Venison Kielbasa

Venison Kielbasa

By John Motoviloff, featured in Wild Rice Goose, available at Hunt to Eat

Once you get beyond the fact that stuffing meat into a tiny tube is just plain tedious, even with the help of specialized equipment, you realize that homemade sausage has a lot going for it. Don't like marjoram? Leave it out. Like a lot of garlic? Then add a few more cloves. And there's no doubt about the ingredients when you make the sausage yourself - you have complete control.

I make venison kielbasa for Easter to go along with ham, horseradish, boiled eggs, pickles, and potato salad. It's also delicious served as a main dish, with a side of sauerkraut and applesauce. It's terrific sautéed with peppers and onions, slathered with mustard, and served on a crusty roll. And it's equally at home on the breakfast table with fried eggs, rye toast, and strong coffee.

While the spices in this recipe can be modified, the pork must have some fat to it. Otherwise, the sausage will be too dry. Bear inn mind that this sausage must "cure" for 24 hours in the refrigerator before it's cooked, so plan accordingly. Casing is available at some butcher shops and online at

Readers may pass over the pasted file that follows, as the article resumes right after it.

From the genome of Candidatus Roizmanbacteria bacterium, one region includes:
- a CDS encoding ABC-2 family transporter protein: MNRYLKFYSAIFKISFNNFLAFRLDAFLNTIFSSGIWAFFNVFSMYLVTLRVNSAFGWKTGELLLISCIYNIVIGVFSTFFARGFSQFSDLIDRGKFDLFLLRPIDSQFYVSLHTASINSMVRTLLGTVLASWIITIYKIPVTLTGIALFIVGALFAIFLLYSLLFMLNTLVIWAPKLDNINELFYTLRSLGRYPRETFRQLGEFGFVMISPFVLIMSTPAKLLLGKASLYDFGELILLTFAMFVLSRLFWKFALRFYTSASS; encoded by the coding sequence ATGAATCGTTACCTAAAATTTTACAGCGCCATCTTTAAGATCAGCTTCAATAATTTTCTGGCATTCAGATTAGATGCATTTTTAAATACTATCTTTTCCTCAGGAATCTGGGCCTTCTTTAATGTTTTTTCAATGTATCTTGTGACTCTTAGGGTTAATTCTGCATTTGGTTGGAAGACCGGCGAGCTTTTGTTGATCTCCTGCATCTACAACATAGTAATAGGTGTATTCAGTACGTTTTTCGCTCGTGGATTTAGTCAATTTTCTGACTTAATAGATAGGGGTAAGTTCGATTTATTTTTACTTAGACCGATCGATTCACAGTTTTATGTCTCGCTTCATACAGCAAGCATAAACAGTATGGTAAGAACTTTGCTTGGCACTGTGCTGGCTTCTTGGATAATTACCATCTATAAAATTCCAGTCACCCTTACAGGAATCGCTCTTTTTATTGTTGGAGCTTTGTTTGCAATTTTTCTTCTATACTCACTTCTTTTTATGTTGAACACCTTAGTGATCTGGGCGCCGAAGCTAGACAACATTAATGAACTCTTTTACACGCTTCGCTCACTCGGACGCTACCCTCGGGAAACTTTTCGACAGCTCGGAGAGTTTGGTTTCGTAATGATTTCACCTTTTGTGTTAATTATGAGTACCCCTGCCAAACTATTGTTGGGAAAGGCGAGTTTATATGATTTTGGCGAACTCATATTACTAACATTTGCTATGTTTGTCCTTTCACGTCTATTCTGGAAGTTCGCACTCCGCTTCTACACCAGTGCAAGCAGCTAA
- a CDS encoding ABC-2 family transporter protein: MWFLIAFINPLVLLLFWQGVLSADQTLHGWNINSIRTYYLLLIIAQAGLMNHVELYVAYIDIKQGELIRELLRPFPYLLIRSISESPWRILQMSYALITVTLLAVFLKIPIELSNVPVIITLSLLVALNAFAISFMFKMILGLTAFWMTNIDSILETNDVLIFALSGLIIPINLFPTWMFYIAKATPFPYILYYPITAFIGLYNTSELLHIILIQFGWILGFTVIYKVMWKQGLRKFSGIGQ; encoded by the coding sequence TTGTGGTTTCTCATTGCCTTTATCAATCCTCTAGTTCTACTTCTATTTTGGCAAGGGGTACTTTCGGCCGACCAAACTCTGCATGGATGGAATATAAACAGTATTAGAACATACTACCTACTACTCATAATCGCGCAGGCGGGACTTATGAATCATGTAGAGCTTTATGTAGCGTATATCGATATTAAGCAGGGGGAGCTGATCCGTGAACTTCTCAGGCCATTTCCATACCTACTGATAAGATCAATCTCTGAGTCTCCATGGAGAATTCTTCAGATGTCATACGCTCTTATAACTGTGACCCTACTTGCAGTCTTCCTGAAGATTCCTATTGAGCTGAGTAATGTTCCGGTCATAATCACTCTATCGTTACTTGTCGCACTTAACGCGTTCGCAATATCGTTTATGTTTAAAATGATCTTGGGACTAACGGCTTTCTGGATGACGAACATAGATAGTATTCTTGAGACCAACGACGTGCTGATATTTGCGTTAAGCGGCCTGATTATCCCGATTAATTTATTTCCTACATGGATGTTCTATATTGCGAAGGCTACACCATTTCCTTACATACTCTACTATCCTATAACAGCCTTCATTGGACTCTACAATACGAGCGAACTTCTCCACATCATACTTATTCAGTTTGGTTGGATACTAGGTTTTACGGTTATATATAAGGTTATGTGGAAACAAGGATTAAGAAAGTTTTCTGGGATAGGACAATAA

• 4 feet medium hog casing (ask butcher for enough casing for 5 lbs of sausage)
  • 3 lbs pork shoulder or pork butt with fat, cut into 1-inch cubes 
  • 2 lbs venison, trimmed of fat and silver skin, and cut into 1-inch cubes
  • Curing salt (follow directions on package for 5 lbs of meat)
  • 1 tbsp hot paprika
  • 1 tbsp brown sugar
  • 1 tsp black pepper
  • 1/2 tsp caraway seeds (optional)
  • 3 garlic cloves, diced
  • 1/2 tsp marjoram
  • 1/2 tsp coriander


Freeze meat cubes for 1/2 hour, then grind coarse with food processor or meat grinder. Mix meat together; add spices. Stuff mixture into sausage casing using a funnel, a sausage stuffer, or your fingers. Do not overstuff. Prick a few small holes into each length of sausage to help keep casing from breaking. Tie off into convenient lengths (12-16 inches works well) by knotting casing.

Refrigerate for 24 hours. Smoke sausage for 2 hours at about 200 degrees. Check to make sure sausage reaches 160 degrees internal temperature. Plunge smoked sausage into pan of ice water for 1/2 hour. This helps it set.

Enjoy cold, as you would summer sausage, or browned in a skillet.

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